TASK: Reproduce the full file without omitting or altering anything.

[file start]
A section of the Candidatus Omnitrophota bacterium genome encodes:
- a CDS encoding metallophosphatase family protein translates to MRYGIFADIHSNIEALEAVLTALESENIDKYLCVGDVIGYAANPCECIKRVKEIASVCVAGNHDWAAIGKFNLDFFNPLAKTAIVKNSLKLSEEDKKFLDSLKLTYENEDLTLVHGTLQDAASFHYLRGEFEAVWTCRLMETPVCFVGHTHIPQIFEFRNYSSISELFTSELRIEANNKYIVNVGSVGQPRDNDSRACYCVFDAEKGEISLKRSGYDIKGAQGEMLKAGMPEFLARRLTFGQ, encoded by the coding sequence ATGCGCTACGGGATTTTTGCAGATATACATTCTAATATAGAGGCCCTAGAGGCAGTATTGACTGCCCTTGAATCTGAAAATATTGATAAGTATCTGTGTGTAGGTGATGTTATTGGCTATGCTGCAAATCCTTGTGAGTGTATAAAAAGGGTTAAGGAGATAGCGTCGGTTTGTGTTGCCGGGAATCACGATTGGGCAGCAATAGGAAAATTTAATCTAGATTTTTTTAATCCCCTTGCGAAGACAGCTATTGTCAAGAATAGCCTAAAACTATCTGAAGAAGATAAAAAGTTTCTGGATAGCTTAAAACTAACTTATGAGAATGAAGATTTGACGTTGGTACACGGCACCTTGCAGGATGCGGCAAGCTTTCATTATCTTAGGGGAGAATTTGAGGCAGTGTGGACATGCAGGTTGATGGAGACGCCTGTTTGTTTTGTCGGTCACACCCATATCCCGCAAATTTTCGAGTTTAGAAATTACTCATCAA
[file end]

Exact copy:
A section of the Candidatus Omnitrophota bacterium genome encodes:
- a CDS encoding metallophosphatase family protein translates to MRYGIFADIHSNIEALEAVLTALESENIDKYLCVGDVIGYAANPCECIKRVKEIASVCVAGNHDWAAIGKFNLDFFNPLAKTAIVKNSLKLSEEDKKFLDSLKLTYENEDLTLVHGTLQDAASFHYLRGEFEAVWTCRLMETPVCFVGHTHIPQIFEFRNYSSISELFTSELRIEANNKYIVNVGSVGQPRDNDSRACYCVFDAEKGEISLKRSGYDIKGAQGEMLKAGMPEFLARRLTFGQ, encoded by the coding sequence ATGCGCTACGGGATTTTTGCAGATATACATTCTAATATAGAGGCCCTAGAGGCAGTATTGACTGCCCTTGAATCTGAAAATATTGATAAGTATCTGTGTGTAGGTGATGTTATTGGCTATGCTGCAAATCCTTGTGAGTGTATAAAAAGGGTTAAGGAGATAGCGTCGGTTTGTGTTGCCGGGAATCACGATTGGGCAGCAATAGGAAAATTTAATCTAGATTTTTTTAATCCCCTTGCGAAGACAGCTATTGTCAAGAATAGCCTAAAACTATCTGAAGAAGATAAAAAGTTTCTGGATAGCTTAAAACTAACTTATGAGAATGAAGATTTGACGTTGGTACACGGCACCTTGCAGGATGCGGCAAGCTTTCATTATCTTAGGGGAGAATTTGAGGCAGTGTGGACATGCAGGTTGATGGAGACGCCTGTTTGTTTTGTCGGTCACACCCATATCCCGCAAATTTTCGAGTTTAGAAATTACTCATCAA